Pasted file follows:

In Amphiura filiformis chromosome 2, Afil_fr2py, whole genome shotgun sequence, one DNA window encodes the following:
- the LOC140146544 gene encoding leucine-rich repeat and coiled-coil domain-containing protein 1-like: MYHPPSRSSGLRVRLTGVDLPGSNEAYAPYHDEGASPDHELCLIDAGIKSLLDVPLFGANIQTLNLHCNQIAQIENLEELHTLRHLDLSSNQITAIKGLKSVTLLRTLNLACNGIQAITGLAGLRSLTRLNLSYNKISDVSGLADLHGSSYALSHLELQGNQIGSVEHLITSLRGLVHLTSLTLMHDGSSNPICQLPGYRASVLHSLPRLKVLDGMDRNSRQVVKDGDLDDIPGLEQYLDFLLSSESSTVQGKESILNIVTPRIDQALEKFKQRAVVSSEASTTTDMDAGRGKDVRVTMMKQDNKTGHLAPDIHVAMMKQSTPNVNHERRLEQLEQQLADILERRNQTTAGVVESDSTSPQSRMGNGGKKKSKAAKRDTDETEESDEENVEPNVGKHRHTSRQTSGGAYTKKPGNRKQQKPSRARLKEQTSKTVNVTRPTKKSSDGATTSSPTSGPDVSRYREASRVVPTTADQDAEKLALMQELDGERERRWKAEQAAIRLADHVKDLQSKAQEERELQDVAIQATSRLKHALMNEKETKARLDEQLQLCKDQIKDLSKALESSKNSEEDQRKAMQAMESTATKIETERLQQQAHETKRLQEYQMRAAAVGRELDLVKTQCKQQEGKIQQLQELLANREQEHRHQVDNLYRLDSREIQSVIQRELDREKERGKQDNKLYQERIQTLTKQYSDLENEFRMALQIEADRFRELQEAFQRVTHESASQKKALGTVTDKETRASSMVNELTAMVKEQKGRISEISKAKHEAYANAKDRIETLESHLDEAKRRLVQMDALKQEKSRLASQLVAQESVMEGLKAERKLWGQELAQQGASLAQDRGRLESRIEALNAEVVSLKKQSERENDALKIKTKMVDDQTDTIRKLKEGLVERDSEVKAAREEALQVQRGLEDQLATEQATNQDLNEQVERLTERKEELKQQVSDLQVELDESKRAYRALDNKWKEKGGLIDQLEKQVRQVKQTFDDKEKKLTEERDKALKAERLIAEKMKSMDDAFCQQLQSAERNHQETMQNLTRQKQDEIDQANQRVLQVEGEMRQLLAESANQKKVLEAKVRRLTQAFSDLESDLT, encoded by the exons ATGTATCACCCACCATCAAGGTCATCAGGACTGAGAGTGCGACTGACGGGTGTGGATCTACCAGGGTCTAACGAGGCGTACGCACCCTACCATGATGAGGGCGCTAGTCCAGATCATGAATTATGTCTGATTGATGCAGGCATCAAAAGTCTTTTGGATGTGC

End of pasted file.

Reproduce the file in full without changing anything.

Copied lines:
In Amphiura filiformis chromosome 2, Afil_fr2py, whole genome shotgun sequence, one DNA window encodes the following:
- the LOC140146544 gene encoding leucine-rich repeat and coiled-coil domain-containing protein 1-like: MYHPPSRSSGLRVRLTGVDLPGSNEAYAPYHDEGASPDHELCLIDAGIKSLLDVPLFGANIQTLNLHCNQIAQIENLEELHTLRHLDLSSNQITAIKGLKSVTLLRTLNLACNGIQAITGLAGLRSLTRLNLSYNKISDVSGLADLHGSSYALSHLELQGNQIGSVEHLITSLRGLVHLTSLTLMHDGSSNPICQLPGYRASVLHSLPRLKVLDGMDRNSRQVVKDGDLDDIPGLEQYLDFLLSSESSTVQGKESILNIVTPRIDQALEKFKQRAVVSSEASTTTDMDAGRGKDVRVTMMKQDNKTGHLAPDIHVAMMKQSTPNVNHERRLEQLEQQLADILERRNQTTAGVVESDSTSPQSRMGNGGKKKSKAAKRDTDETEESDEENVEPNVGKHRHTSRQTSGGAYTKKPGNRKQQKPSRARLKEQTSKTVNVTRPTKKSSDGATTSSPTSGPDVSRYREASRVVPTTADQDAEKLALMQELDGERERRWKAEQAAIRLADHVKDLQSKAQEERELQDVAIQATSRLKHALMNEKETKARLDEQLQLCKDQIKDLSKALESSKNSEEDQRKAMQAMESTATKIETERLQQQAHETKRLQEYQMRAAAVGRELDLVKTQCKQQEGKIQQLQELLANREQEHRHQVDNLYRLDSREIQSVIQRELDREKERGKQDNKLYQERIQTLTKQYSDLENEFRMALQIEADRFRELQEAFQRVTHESASQKKALGTVTDKETRASSMVNELTAMVKEQKGRISEISKAKHEAYANAKDRIETLESHLDEAKRRLVQMDALKQEKSRLASQLVAQESVMEGLKAERKLWGQELAQQGASLAQDRGRLESRIEALNAEVVSLKKQSERENDALKIKTKMVDDQTDTIRKLKEGLVERDSEVKAAREEALQVQRGLEDQLATEQATNQDLNEQVERLTERKEELKQQVSDLQVELDESKRAYRALDNKWKEKGGLIDQLEKQVRQVKQTFDDKEKKLTEERDKALKAERLIAEKMKSMDDAFCQQLQSAERNHQETMQNLTRQKQDEIDQANQRVLQVEGEMRQLLAESANQKKVLEAKVRRLTQAFSDLESDLT, encoded by the exons ATGTATCACCCACCATCAAGGTCATCAGGACTGAGAGTGCGACTGACGGGTGTGGATCTACCAGGGTCTAACGAGGCGTACGCACCCTACCATGATGAGGGCGCTAGTCCAGATCATGAATTATGTCTGATTGATGCAGGCATCAAAAGTCTTTTGGATGTGC